Using the example of an Australian listed company that was too fearful to hire a new chief executive from the USA for fear of a proxy adviser led shareholder backlash, Jeremy says his concern is based on decisions that aren’t being made as much as those that are.
“That’s just one example of many decisions where directors operate out of fear and in the short-term interest, rather than the best interests of the company,” Jeremy said.
As Treasury consults on proposals to rein in proxy advisers, reporter Michael Roddan writes that when Jeremy and partner Jonathan Wenig lobbied ASIC on the issue back in 2015, they were told that the sector was already licensed by ASIC and subject to obligations under the Corporations Act to behave honestly and fairly.
Today’s Australian newspaper reports that in a submission to Treasury, Jeremy argues that proxy advisers have developed a business model that relies on “keeping the market in the dark”.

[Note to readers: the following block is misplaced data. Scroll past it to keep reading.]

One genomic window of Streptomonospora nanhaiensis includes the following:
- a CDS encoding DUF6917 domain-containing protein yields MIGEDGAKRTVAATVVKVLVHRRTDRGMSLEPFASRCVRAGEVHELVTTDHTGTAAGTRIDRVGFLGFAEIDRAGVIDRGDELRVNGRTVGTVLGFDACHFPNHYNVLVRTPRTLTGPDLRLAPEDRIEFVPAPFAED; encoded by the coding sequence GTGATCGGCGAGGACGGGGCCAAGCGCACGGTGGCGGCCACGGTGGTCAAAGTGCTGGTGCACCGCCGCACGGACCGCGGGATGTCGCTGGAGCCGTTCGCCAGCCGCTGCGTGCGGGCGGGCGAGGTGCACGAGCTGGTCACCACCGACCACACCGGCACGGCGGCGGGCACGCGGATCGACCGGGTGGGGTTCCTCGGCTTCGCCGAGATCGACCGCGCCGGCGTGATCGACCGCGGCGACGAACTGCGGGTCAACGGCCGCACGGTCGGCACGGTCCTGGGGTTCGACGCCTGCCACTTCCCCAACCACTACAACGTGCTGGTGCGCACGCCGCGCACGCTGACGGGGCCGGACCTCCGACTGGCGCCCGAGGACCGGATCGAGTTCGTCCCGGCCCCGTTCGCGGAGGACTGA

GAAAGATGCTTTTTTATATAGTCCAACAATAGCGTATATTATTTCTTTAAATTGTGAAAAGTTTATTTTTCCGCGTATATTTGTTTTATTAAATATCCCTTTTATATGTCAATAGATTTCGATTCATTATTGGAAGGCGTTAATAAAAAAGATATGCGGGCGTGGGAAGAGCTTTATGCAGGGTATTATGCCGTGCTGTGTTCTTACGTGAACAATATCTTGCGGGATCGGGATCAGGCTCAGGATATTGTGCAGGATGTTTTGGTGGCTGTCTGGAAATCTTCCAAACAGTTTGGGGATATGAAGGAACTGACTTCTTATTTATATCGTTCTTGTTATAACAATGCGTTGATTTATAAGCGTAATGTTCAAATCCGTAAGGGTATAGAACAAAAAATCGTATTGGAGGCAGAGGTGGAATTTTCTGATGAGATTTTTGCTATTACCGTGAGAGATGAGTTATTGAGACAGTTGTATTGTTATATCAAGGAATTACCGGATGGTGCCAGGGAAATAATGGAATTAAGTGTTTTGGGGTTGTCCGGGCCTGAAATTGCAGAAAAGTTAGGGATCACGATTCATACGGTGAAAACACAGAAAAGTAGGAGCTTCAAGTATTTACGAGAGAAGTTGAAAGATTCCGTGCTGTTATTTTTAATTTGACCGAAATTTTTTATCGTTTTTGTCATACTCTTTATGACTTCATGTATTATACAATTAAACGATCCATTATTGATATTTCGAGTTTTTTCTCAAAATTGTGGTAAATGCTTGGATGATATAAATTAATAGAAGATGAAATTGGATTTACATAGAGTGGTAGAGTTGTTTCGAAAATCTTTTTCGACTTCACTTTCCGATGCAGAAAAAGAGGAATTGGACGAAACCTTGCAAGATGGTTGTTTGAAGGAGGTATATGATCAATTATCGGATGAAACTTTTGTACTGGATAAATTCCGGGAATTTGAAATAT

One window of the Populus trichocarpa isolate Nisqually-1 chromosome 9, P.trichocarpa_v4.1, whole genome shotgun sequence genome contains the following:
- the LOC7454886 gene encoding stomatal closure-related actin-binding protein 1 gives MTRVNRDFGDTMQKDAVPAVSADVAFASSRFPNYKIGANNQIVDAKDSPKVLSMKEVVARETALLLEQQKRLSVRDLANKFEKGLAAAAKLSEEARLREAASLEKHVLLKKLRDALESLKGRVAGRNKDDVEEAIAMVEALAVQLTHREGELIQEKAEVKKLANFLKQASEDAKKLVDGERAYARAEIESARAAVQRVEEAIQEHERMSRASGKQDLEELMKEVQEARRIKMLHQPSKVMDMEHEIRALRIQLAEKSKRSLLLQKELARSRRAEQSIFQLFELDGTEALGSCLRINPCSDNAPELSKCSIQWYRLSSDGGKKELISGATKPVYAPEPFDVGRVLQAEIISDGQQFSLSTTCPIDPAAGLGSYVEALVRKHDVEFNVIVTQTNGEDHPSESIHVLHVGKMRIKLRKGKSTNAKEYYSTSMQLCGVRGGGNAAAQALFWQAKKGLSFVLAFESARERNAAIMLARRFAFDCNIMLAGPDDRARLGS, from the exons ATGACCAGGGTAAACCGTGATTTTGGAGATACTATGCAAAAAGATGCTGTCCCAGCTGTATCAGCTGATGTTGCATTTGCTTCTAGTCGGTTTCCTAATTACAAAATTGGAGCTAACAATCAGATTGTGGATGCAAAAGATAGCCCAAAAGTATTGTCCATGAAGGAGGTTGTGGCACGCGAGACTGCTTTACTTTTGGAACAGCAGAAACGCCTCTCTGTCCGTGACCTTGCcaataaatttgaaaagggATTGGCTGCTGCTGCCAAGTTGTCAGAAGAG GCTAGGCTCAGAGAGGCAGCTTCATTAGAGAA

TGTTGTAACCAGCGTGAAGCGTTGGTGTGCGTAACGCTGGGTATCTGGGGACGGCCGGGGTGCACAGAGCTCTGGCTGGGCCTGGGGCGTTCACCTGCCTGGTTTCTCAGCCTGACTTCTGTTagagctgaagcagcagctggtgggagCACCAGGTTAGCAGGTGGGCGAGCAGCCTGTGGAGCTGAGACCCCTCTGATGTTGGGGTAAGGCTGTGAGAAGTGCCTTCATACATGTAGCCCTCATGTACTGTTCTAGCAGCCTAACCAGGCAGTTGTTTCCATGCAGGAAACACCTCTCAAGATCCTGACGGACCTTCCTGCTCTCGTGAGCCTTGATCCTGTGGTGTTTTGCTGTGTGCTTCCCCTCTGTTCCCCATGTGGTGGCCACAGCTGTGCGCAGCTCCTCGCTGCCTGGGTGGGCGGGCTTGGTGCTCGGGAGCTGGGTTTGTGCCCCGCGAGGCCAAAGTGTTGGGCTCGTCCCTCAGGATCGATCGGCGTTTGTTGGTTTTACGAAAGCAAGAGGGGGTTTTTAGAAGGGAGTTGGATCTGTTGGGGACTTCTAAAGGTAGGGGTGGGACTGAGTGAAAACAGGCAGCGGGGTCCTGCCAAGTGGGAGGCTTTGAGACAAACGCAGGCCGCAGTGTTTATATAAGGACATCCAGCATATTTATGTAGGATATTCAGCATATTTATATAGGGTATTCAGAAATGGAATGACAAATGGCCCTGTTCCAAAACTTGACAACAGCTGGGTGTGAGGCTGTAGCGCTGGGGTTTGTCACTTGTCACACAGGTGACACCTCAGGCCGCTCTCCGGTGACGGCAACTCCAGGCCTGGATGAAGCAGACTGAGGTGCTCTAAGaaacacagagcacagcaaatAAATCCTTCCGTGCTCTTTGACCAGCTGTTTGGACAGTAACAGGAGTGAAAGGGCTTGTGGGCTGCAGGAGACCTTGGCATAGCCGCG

The article quotes from the submission: “We have witnessed numerous examples over the years of advice provided by proxy firms which contains factual errors, offers little more than a box-ticking approach to recommendations and an obstinate refusal to engage with the companies, which are the subject of their reports.
“Of particular concern is the inherent conflict of interest, whereby proxy advisory firms provide corporate consulting services to companies at the same time as advising shareholders how to vote on those same companies in relation to structuring their remuneration reports. Proxy advisers’ concern about the consultation process is to be expected as any form of regulation will be a threat to the viability of a business model that is founded on keeping the market in the dark."
To read The Australian Financial Review article, click here.
To read The Australian article, click here.
To read Jeremy’s submission, click here.